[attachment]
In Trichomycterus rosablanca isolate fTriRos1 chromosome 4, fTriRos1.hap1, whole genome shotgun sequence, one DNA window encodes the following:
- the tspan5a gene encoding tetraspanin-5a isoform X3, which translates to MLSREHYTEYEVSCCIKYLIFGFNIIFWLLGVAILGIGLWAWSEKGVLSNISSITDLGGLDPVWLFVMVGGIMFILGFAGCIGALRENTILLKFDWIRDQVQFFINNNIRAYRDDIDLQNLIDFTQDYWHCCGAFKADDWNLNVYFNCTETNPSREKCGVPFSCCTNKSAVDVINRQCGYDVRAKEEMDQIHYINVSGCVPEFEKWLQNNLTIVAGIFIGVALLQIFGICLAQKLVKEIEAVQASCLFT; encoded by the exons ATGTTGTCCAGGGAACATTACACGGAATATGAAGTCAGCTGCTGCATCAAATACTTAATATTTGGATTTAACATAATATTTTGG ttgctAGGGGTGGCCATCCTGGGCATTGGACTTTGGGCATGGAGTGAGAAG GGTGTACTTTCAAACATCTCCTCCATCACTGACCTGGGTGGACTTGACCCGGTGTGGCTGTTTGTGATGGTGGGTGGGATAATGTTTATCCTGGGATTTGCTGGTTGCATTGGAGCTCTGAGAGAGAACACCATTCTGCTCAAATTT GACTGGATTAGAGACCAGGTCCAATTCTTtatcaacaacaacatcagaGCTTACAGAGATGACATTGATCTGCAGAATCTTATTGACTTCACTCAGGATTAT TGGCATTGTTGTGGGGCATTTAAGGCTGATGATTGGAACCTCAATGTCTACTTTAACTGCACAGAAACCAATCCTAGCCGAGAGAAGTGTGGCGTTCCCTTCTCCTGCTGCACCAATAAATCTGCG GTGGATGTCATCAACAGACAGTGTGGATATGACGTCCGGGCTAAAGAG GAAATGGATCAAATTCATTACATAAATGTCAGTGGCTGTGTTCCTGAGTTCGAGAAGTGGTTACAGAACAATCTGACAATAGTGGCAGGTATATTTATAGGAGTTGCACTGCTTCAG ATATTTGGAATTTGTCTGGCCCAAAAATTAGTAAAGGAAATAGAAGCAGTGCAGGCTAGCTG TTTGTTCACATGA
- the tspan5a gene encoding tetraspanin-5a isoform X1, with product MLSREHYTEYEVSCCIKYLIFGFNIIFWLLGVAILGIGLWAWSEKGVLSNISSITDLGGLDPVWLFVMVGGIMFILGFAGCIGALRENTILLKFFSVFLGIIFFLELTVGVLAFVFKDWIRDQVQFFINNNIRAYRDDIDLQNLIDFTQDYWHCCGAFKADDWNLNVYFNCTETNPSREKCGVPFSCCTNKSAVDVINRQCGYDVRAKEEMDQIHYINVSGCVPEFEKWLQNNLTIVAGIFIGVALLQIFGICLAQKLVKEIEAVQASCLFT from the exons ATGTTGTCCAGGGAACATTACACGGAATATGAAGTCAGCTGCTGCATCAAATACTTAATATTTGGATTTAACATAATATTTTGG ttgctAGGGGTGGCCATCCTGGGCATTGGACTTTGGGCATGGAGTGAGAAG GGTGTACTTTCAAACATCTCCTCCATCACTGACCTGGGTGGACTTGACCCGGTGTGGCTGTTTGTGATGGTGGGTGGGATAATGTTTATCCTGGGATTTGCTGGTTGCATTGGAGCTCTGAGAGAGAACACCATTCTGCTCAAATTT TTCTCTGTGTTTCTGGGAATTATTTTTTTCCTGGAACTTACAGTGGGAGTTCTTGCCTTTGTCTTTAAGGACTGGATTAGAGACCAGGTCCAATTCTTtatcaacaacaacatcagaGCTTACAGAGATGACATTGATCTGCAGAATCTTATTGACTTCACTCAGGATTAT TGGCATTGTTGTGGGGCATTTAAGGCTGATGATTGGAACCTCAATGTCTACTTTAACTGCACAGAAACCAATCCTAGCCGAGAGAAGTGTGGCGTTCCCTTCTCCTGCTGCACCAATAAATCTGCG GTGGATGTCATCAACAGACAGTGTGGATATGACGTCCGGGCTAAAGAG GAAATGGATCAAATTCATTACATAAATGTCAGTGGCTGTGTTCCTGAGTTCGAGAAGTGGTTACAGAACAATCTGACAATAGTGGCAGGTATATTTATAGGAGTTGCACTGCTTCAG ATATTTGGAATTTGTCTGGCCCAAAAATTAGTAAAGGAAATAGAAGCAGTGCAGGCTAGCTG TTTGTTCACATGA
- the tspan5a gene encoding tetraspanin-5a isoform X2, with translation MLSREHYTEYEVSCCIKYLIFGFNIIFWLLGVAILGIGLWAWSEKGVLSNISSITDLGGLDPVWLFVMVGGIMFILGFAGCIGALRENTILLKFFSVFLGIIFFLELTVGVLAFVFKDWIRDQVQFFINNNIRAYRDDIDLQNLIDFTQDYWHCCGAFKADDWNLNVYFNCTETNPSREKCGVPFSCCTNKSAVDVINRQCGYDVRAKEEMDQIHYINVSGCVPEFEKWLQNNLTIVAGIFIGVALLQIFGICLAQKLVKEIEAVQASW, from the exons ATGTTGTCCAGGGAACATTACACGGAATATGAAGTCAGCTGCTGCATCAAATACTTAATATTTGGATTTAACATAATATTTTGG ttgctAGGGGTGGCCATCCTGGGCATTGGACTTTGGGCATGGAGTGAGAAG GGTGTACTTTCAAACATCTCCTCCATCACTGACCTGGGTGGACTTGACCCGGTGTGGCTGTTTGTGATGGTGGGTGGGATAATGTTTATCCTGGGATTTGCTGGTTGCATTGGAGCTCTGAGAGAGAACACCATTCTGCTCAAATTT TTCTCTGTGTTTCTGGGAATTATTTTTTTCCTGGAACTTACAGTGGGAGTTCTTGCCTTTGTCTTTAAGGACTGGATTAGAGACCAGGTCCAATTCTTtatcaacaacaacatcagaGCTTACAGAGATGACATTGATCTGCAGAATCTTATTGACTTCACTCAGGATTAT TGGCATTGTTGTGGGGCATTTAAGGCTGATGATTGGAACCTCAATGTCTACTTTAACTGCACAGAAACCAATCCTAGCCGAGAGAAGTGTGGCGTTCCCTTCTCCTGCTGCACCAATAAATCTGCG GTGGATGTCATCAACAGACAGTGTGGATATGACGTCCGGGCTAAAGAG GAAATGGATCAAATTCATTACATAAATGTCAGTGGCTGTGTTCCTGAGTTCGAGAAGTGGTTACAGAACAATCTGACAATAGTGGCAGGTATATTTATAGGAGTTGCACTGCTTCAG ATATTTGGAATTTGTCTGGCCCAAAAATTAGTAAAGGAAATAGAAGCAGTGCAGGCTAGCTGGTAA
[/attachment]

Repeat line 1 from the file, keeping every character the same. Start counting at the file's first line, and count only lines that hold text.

In Trichomycterus rosablanca isolate fTriRos1 chromosome 4, fTriRos1.hap1, whole genome shotgun sequence, one DNA window encodes the following: